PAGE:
The Ukrainian authorities reportedly detained Veaceslav Platon - a well known corporate raider - in Kyiv on July 25, after anti-corruption prosecutors in Chisinau issued a 30-day arrest warrant in his name earlier in the day in extended investigations related to the theft of the $1bn from the banking system.
The arrest comes in the context of an apparent struggle for control of several local banks between Platon and Vlad Plahotnuic, the powerful Moldovan oligarch behind the current government, who is also believed to exercise a strong influence over the Moldovan judicial system.
Platon was the author of several large-scale raider attacks in the former Soviet space in the past decade. He is reportedly suspected of having laundered large amounts of Russian money through Moldovan banks, with the cooperation of corrupt judges. The authorities in Kyiv are checking for his possible involvement in frauds on Ukraine’s territory.
The prosecution office in Kiev announced the detention of a Moldovan businessman on its Facebook page on July 25, without disclosing his identity. But unofficial sources, as well as a picture taken at the moment of the arrest and later circulated on social media, confirmed his identity.
Around $1bn was siphoned off from three Moldovan banks - Banca de Economii, Banca Sociala and UniBank - with most of the money disappearing in late 2014. Successive Moldovan governments have been criticised for their lack of progress in bringing those responsible for the massive frauds to justice.
The head of the Moldovan anticorruption prosecution office, Viorel Moraru, said that two people were arrested during searches carried in the morning of July 25 at the offices of several Moldovan banks. A 30-day arrest warrant was issued for Platon, Moraru added, quoted by agora.md.
“The anticorruption prosecutors in cooperation with the employees of the national anti-corruption centre CNA have carried out searches and confiscated [evidence] in relation to the theft of the money from the Moldovan savings bank Banca de Economii (BEM). The prosecutors visited five firms and Victoriabank, Moldonconbank, Moldova Agroindbank and the insurance company Asito,” Moraru explained.
Platon is believed to control stakes in Moldonconbank and Moldova Agroindbank via numerous small shareholders, and to be a former indirect shareholder in Victoriabank.
“The investigations were needed in order to establish a connection between Veaceslav Platon and the money laundering within Banca de Economii. A connection was established between the extended investigation of the theft of the $1bn and the transfer through a Moldovan bank of money coming from another country by court orders. These actions were coordinated by the same individual. This fact is proved by documents, material evidences that have been confiscated this morning [July 25] from the offices I mentioned,” Moraru stated.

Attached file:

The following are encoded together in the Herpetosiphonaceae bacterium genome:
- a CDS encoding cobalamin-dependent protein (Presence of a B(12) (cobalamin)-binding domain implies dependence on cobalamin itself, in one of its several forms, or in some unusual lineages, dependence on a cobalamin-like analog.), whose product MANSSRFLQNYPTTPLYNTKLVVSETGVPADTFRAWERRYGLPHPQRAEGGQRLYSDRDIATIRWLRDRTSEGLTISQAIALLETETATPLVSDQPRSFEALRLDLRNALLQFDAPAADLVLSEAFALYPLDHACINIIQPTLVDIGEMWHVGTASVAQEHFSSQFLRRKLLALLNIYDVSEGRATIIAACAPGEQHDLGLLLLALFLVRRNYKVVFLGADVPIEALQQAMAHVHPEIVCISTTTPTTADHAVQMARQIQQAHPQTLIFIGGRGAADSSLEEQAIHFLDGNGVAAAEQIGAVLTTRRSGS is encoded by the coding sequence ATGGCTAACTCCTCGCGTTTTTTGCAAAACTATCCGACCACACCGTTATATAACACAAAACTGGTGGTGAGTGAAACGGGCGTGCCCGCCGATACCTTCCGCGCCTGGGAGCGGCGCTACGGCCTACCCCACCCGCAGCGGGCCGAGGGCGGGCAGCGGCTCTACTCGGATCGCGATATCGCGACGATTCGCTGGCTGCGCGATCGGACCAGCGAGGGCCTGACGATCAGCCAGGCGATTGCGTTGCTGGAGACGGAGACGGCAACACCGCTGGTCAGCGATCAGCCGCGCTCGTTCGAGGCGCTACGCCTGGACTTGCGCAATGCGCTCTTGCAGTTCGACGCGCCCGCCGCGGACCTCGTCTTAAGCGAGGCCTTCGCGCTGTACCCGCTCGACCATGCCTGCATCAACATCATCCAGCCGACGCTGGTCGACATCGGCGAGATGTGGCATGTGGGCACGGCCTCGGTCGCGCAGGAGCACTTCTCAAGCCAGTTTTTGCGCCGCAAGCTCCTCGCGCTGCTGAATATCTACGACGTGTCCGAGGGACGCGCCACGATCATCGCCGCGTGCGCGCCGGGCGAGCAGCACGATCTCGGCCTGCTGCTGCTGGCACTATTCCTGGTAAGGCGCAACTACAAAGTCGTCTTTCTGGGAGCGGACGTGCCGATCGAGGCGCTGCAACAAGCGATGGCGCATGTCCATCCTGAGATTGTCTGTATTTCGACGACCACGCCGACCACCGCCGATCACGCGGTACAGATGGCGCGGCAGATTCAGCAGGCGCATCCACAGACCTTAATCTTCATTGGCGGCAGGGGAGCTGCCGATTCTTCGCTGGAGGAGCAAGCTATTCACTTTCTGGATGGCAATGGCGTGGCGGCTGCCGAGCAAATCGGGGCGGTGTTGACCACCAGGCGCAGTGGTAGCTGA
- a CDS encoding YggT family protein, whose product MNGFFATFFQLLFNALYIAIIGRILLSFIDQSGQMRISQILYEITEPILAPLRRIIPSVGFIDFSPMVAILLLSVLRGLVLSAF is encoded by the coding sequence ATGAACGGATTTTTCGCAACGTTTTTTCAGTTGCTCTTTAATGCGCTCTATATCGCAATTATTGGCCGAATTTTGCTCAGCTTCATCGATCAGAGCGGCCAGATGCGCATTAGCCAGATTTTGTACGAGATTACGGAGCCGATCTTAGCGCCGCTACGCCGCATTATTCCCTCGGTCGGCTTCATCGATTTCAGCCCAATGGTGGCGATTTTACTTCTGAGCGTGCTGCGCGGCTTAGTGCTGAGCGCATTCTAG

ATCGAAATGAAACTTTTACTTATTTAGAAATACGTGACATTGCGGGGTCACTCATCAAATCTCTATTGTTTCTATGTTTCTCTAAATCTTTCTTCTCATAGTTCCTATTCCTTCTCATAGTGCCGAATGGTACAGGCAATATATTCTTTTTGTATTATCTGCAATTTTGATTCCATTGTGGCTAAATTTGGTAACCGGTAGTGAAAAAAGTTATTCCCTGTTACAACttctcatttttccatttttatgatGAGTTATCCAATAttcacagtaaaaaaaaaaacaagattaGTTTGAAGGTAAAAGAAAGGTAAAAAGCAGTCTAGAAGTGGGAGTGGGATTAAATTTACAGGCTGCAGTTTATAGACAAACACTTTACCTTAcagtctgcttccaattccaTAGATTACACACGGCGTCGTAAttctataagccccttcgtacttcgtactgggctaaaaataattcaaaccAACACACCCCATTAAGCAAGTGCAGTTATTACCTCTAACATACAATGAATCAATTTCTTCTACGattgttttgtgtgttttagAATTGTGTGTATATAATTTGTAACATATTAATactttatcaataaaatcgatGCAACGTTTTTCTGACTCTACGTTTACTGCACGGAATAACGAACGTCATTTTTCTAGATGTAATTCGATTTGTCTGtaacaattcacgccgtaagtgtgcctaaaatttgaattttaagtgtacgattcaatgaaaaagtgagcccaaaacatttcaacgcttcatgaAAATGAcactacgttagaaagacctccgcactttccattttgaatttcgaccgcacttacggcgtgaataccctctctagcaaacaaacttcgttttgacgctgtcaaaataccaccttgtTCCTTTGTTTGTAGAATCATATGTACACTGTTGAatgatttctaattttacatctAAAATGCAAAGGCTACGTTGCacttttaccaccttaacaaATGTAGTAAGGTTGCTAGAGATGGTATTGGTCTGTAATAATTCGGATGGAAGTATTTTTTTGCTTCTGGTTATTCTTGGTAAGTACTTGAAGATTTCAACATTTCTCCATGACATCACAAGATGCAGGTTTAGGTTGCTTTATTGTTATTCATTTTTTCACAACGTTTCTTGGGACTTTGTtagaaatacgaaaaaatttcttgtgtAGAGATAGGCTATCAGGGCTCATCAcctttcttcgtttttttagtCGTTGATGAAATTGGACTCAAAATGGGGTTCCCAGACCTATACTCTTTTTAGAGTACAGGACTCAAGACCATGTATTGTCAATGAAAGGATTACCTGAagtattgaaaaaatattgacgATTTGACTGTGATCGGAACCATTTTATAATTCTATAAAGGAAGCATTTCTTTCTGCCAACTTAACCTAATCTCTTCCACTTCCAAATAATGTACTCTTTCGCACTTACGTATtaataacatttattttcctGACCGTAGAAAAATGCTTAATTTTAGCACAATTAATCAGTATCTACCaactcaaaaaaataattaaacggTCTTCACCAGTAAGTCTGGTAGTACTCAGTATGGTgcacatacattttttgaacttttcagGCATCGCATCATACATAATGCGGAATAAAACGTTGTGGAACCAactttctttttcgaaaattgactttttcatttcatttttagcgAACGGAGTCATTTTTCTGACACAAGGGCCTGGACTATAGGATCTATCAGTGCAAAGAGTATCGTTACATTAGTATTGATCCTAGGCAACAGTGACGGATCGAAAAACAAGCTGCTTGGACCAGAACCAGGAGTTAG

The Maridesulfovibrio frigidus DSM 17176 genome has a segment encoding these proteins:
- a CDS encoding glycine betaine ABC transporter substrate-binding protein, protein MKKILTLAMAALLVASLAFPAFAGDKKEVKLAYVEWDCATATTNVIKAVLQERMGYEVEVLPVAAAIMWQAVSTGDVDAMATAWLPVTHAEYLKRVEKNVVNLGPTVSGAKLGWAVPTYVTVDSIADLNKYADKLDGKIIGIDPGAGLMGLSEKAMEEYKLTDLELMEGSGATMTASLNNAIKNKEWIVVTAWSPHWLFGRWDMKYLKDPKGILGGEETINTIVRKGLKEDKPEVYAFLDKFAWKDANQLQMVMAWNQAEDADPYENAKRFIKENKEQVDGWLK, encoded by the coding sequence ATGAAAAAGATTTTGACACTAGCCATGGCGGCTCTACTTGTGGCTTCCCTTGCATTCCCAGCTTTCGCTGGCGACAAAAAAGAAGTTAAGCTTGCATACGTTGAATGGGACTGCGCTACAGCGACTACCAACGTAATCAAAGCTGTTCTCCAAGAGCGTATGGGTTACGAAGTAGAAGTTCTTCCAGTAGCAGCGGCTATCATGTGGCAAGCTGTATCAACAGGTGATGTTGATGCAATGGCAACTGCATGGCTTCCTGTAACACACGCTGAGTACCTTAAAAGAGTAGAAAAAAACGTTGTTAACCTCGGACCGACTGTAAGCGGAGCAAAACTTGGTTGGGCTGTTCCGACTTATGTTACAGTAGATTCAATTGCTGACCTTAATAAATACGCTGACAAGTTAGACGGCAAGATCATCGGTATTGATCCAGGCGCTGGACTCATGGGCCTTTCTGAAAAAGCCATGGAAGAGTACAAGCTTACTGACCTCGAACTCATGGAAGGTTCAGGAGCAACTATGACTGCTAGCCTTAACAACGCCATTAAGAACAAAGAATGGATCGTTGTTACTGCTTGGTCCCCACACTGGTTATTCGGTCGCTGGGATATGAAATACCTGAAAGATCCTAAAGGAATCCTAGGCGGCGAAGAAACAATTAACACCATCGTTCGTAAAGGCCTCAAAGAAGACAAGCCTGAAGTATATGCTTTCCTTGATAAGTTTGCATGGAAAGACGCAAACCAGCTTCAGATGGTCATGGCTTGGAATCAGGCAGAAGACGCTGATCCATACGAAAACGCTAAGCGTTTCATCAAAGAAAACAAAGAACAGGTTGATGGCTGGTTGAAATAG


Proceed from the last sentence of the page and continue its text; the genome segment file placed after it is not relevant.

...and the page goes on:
However, Platon was arrested the day after he claimed to be the subject of a conspiracy coordinated by his former ally Plahotniuc, who he said was trying to hide the identity of the true beneficiary of the $1bn frauds in the Moldovan banking system.
Commenting on the criminal investigations started by Moldovan prosecutors, Platon told unimedia.md from Kyiv that he was ready to provide details about the frauds, but not to the anticorruption prosecution office which he suspected of being involved in the conspiracy.
Following Platon's arrest, Moldovan politician Renato Usatii told unimedia.md that Plahotniuc has used his influence over prosecutors with the final aim of forcing Platon to sell his participation in Moldindconbank and Moldova Agroindbank (MAIB). Plahotniuc has already taken control of Victoriabank and wants the other two banks currently controlled by Platon, but the latter does not want to sell, Usatii claimed.
Platon is suspected of having taken control over MAIB in 2013 through firms registered in UK, Cyprus and the Baltic states. In March, Moldova’s central bank blocked the voting and other rights of shareholders holding nearly 40% of MAIB shares after they were found to have been illegally coordinating their actions. The shareholders were also asked to sell their shares within three months.
Usatii’s comment also appears to confirm rumours that Plahotnuic had taken over control of Victoriabank, which was previously controlled by Platon. This implies that the declared beneficiary of 40% of Victoriabank, Sergey Lobanov, is a proxy for Plahotnuic. Minority shareholder the European Bank for Reconstruction and Development (EBRD) has been struggling to restore corporate governance at Victoriabank.
Meanwhile, Moldova’s second largest bank Moldindconbank is looking for a strategic investor, after it was revealed to have been involved in the illegal transfer of $46bn from Russia, which is currently being investigated by authorities in Moscow.